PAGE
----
Friday, May 09, 2008

Computer usage taking a toll on young India's health

CRI requires examination of several variables ...

"Nitin and Gitika are victims of Computer Related Injury (CRI) that’s wreaking havoc on young India’s health. It’s caused when muscles, tendons or nerves are compressed for a long period, resulting in severe pain, numbness and a tingling sensation. Generally, neck, back, shoulders, elbows, arms or wrists are affected.

It’s also known as Repetitive Strain Injury (RSI).

As more people get hooked to laptops, mobiles and even playstations, incidence of CRI has become common. Earlier, wrist pain or numbness in the hand would be common among older people, but in the last few years, it’s the young (20-30 yrs) who’ve been suffering from it. Even schoolchildren are reporting it.

"Youngsters today are spending a lot of time on computers. I get at least 8-10 cases of neck and back pain every week," says Vikas Gupta, consultant, hand and upper extremity surgery, Fortis Group.

"I have seen nearly 56 youngsters suffering from RSI in the last few years," says Dr Deepak Sharan, medical director, RECOUP Neuromusculoskeletal Rehabilitation Centre, Bangalore. "Incorrect use of iPods, playstations and mobiles have resulted in the disorder."

For the last seven years, Sharan has been conducting a study among IT professionals in Bangalore. The ongoing study on 30,000 professionals has found that 75% showed musculoskeletal symptoms related to work.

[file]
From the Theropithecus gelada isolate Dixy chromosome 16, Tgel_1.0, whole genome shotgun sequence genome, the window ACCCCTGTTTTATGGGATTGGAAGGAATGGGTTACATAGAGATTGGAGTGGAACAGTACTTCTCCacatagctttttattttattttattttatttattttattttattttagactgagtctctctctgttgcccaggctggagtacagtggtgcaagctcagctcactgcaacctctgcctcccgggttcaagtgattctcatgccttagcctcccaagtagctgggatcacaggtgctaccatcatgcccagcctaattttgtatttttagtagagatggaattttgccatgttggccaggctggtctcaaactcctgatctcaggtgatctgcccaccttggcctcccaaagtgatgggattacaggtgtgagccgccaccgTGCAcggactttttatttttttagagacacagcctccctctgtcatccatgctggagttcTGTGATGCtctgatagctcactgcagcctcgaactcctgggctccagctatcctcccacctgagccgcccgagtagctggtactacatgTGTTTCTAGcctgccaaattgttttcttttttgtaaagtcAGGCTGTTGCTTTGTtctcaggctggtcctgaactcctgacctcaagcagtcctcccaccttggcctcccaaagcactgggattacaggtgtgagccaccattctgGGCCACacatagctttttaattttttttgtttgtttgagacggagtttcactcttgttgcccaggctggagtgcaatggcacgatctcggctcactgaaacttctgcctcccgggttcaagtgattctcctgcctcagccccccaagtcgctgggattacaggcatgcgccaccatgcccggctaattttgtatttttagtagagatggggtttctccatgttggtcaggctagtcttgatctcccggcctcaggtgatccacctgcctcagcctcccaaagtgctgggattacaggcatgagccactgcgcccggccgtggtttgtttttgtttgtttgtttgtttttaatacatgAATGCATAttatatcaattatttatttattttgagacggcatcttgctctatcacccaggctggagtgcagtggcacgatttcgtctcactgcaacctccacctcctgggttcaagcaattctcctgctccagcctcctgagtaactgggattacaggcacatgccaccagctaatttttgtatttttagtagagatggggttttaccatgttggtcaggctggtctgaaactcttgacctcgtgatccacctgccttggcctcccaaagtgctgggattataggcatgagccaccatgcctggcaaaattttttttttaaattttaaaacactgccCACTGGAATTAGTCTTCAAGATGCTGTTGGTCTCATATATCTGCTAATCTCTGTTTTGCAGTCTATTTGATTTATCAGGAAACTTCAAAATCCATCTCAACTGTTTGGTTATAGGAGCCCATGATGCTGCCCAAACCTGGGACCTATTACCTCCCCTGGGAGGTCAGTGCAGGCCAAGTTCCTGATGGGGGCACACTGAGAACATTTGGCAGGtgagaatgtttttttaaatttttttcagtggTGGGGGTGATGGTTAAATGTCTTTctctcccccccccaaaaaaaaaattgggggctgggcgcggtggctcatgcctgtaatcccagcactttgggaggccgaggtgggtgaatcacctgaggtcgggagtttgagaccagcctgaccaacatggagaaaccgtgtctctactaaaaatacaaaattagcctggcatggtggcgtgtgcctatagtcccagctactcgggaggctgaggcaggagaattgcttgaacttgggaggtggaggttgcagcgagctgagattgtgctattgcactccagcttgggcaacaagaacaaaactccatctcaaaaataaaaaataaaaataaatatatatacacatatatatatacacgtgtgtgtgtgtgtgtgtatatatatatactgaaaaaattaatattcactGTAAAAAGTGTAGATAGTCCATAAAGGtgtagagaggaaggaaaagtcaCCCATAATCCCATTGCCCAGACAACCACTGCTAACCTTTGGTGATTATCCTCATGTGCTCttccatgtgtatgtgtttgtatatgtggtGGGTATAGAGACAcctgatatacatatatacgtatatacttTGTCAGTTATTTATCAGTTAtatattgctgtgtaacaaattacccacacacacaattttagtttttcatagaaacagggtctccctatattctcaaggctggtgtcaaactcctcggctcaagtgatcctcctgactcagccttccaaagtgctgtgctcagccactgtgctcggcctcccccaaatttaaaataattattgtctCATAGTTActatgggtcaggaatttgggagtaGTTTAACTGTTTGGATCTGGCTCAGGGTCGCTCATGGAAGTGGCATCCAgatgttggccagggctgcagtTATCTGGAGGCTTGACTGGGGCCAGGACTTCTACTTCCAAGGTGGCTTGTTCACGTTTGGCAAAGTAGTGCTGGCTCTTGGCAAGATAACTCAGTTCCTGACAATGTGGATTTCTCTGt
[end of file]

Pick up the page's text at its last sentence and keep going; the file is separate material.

In nearly 60% cases, it was the neck and upper back which were affected, in 40% it was the lower back, while 30% had pain in the upper extremity.

In 20%, it was a generalised disorder associated with constant pain and numbness. Gupta, too, is doing a study on CRI in the Capital. Wrong postures and insufficient knowledge of ergonomics at workplace are two of the main causes.

Most companies blindly follow ergonomics recommendation from American or European countries, ignoring the fact that an average Indian is at least five inches shorter than his western counterpart. Also, most often, the postures are incorrect, with people either slouching or using the laptop sitting on the bed.

Yet, as Sharan says, CRI is a multi-factorial disorder. "It is not always to do with long hours in front of the computer. Many get it inspite of just checking emails on their laptops," he says. Psycho-social factors also play a big role, he says. Many times, stress, too, can worsen the situation."    (Continued via The Times of India)    [Ergonomics Resources]

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